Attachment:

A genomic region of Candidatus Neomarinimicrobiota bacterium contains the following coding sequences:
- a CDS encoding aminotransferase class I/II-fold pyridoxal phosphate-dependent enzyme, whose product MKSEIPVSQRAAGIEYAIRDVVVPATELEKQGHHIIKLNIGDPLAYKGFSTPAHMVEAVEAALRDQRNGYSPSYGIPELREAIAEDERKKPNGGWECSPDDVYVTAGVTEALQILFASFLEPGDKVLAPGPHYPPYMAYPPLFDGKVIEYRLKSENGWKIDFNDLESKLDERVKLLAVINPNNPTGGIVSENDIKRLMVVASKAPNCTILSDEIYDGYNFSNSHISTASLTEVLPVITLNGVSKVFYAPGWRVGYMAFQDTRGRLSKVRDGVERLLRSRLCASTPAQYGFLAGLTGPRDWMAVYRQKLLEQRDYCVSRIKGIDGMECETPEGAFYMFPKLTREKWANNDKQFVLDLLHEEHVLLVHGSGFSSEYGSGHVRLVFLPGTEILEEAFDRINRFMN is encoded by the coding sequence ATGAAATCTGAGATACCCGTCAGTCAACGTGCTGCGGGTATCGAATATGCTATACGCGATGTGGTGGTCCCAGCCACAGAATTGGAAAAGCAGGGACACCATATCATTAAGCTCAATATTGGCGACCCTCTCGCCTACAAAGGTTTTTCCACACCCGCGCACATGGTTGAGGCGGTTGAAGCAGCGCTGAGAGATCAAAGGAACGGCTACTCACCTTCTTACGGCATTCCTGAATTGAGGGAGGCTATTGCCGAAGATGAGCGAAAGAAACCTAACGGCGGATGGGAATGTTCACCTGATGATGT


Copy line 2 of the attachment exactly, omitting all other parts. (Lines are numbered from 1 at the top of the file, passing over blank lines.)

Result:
- a CDS encoding aminotransferase class I/II-fold pyridoxal phosphate-dependent enzyme, whose product MKSEIPVSQRAAGIEYAIRDVVVPATELEKQGHHIIKLNIGDPLAYKGFSTPAHMVEAVEAALRDQRNGYSPSYGIPELREAIAEDERKKPNGGWECSPDDVYVTAGVTEALQILFASFLEPGDKVLAPGPHYPPYMAYPPLFDGKVIEYRLKSENGWKIDFNDLESKLDERVKLLAVINPNNPTGGIVSENDIKRLMVVASKAPNCTILSDEIYDGYNFSNSHISTASLTEVLPVITLNGVSKVFYAPGWRVGYMAFQDTRGRLSKVRDGVERLLRSRLCASTPAQYGFLAGLTGPRDWMAVYRQKLLEQRDYCVSRIKGIDGMECETPEGAFYMFPKLTREKWANNDKQFVLDLLHEEHVLLVHGSGFSSEYGSGHVRLVFLPGTEILEEAFDRINRFMN is encoded by the coding sequence ATGAAATCTGAGATACCCGTCAGTCAACGTGCTGCGGGTATCGAATATGCTATACGCGATGTGGTGGTCCCAGCCACAGAATTGGAAAAGCAGGGACACCATATCATTAAGCTCAATATTGGCGACCCTCTCGCCTACAAAGGTTTTTCCACACCCGCGCACATGGTTGAGGCGGTTGAAGCAGCGCTGAGAGATCAAAGGAACGGCTACTCACCTTCTTACGGCATTCCTGAATTGAGGGAGGCTATTGCCGAAGATGAGCGAAAGAAACCTAACGGCGGATGGGAATGTTCACCTGATGATGT